Apple and the Government Printing Office strike deal to make hundreds of government documents and manuscripts available on iTunes in e-book format.
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The federal government is adding Apple to a list of companies that offer e-book versions of federal government documents, and Apple is now offering on itunes everything from the federal budget to the 9/11 Commission's report.
The Apple deal is the latest in a string of e-book partnerships that the Government Printing Office--the official federal government printer--has struck since December 2010 with the likes of Google, Barnes & Noble, and smaller companies like OverDrive, Ingram, and ZInio.
"We need to be able to provide the American people with publications in whatever format they want," Herb Jackson, the Government Printing Office's managing director of business products and services, said in an interview. "We want to be relevant, we want to get into as many channels as we can and with e-books we have been able to provide the public with titles they want."
The Government Printing Office struck its first e-book deal with Google in December 2010, announcing at the time that it would place 100 titles in what was then known as Google eBookstore, which is now part of Google Play. About 250 titles are available from the different e-book sellers today.
In addition to the e-book deals being struck, the agency is also working to develop an e-reader friendly version of the Federal Digital System website, also known as FDsys, which hosts about 380,000 government documents, including the federal budget, some federal court decisions, the Code of Federal Regulations, Congressional documents, and more.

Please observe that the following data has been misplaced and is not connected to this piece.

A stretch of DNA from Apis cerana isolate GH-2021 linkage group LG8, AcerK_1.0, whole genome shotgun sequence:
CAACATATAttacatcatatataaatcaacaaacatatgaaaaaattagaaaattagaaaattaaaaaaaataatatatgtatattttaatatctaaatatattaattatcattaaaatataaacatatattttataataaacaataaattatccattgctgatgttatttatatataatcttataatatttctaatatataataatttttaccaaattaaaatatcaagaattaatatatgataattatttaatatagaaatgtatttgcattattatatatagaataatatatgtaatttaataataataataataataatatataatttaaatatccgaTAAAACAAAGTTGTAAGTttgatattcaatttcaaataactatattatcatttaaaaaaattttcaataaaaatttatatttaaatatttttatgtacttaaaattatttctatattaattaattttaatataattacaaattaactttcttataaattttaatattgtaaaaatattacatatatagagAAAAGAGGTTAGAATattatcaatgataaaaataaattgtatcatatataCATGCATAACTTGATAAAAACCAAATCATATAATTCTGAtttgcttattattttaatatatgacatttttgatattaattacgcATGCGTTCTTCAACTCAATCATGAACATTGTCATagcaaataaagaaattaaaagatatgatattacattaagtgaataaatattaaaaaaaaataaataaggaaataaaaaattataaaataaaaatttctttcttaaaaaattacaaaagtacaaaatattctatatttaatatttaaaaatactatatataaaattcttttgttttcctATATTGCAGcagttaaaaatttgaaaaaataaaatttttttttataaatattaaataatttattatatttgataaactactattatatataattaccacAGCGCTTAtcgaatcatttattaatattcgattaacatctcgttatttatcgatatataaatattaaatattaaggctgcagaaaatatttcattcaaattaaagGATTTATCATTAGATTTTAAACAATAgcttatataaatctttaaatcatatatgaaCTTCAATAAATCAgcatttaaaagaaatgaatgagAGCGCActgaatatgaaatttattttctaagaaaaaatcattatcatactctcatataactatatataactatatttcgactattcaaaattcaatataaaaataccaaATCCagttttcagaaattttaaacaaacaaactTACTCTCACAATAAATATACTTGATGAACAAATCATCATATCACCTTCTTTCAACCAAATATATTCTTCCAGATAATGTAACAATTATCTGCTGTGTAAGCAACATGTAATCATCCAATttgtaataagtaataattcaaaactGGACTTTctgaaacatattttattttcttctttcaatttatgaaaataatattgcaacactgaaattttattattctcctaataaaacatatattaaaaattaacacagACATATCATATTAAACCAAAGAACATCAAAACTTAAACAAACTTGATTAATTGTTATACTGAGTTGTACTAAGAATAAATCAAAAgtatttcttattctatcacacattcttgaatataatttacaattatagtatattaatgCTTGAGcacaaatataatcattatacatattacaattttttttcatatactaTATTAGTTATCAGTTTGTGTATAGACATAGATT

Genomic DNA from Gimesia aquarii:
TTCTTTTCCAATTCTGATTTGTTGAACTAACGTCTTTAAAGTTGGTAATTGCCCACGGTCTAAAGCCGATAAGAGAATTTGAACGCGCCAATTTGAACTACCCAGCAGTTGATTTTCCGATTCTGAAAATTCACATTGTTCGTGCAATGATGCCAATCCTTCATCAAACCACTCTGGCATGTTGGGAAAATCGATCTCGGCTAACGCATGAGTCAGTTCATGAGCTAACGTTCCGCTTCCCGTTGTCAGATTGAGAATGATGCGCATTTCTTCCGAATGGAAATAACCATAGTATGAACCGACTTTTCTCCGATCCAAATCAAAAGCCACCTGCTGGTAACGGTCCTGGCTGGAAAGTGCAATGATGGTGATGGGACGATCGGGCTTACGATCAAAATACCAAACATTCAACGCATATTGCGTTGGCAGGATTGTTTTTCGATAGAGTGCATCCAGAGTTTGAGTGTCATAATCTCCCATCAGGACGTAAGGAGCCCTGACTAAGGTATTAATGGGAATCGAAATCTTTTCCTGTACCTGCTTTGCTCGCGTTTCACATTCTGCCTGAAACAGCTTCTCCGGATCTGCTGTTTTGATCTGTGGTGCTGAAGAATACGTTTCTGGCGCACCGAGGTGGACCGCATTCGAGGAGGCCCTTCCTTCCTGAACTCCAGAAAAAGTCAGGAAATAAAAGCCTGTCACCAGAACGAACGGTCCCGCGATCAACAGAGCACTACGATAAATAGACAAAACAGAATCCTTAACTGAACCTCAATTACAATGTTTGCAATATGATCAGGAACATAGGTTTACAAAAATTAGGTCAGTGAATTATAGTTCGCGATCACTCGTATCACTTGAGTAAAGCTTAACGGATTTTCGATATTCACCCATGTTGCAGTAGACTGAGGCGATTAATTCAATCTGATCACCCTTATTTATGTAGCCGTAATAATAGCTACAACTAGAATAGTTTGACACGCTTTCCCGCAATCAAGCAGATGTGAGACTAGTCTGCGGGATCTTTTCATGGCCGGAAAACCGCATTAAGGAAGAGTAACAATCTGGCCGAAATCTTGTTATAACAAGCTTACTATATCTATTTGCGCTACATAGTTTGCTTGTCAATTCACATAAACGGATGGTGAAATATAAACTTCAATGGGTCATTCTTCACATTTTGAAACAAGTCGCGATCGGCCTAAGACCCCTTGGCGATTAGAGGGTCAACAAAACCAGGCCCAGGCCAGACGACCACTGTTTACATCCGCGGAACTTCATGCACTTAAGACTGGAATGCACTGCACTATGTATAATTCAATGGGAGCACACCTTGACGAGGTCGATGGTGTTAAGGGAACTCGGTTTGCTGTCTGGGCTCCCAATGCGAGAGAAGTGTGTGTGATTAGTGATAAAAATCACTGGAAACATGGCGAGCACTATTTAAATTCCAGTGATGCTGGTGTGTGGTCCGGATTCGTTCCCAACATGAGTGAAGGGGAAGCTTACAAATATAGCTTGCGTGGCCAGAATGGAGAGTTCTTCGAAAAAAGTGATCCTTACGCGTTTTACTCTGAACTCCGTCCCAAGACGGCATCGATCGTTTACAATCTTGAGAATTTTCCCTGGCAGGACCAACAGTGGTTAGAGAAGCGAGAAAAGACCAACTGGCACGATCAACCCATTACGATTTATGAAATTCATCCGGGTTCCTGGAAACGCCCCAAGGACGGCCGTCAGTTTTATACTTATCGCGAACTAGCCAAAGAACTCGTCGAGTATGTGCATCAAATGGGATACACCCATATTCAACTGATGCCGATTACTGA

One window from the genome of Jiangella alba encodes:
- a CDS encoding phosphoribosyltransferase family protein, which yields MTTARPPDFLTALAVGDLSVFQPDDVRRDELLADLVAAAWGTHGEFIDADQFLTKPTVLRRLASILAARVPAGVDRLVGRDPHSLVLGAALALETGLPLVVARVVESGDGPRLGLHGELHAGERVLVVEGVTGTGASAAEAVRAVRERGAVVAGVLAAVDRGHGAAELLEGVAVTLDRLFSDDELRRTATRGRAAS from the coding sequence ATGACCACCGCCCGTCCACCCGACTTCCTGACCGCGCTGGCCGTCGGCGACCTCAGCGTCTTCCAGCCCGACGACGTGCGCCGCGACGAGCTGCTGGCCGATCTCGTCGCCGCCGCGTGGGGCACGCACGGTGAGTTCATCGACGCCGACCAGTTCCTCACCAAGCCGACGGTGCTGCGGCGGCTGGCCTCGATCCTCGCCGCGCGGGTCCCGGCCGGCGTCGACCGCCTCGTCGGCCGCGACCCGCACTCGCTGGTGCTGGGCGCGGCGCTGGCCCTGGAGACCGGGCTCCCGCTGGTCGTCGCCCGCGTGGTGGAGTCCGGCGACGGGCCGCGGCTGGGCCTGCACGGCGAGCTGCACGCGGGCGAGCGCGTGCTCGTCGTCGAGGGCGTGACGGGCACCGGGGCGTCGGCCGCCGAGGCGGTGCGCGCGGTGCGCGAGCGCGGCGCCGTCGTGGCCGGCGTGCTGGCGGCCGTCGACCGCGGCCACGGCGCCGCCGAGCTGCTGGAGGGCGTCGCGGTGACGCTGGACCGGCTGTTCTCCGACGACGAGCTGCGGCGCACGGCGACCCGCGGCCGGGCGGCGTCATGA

The Government Printing Office has also begun developing mobile applications to facilitate the dissemination of federal government documents. The President's fiscal 2013 budget was viewed about 100,000 times in the first few days after its release on a budget application developed by the agency, and other Government Printing Office apps include a mobile Congressional member guide and a Congressional Record application.
While author J.K. Rowling likely won't be seeing a dent in her own book sales because of the government's entrance into the e-book market--the Government Printing Office's fiscal 2013 budget justification indicates that only about 300 e-books had been sold as of January 2012--GPO still sees e-books as a good way to address its goal of being more open and transparent. In its 2012-2016 Strategic Plan, for example, the agency touts the use of e-books as a way to "maximize information dissemination."
Despite the slow start, interest has begun picking up, Jackson said. ""We are seeing more interest, though of course it takes time." he said.
Beyond the Government Printing Office, government agencies are beginning to see potential benefit in e-readers and tablets. Jackson's office is in frequent talks with other agencies that want to convert their documents into e-reader format, and the State Department is moving toward a purchase of a large number of e-readers after scrapping an earlier purchase of 2,500 Amazon Kindles.
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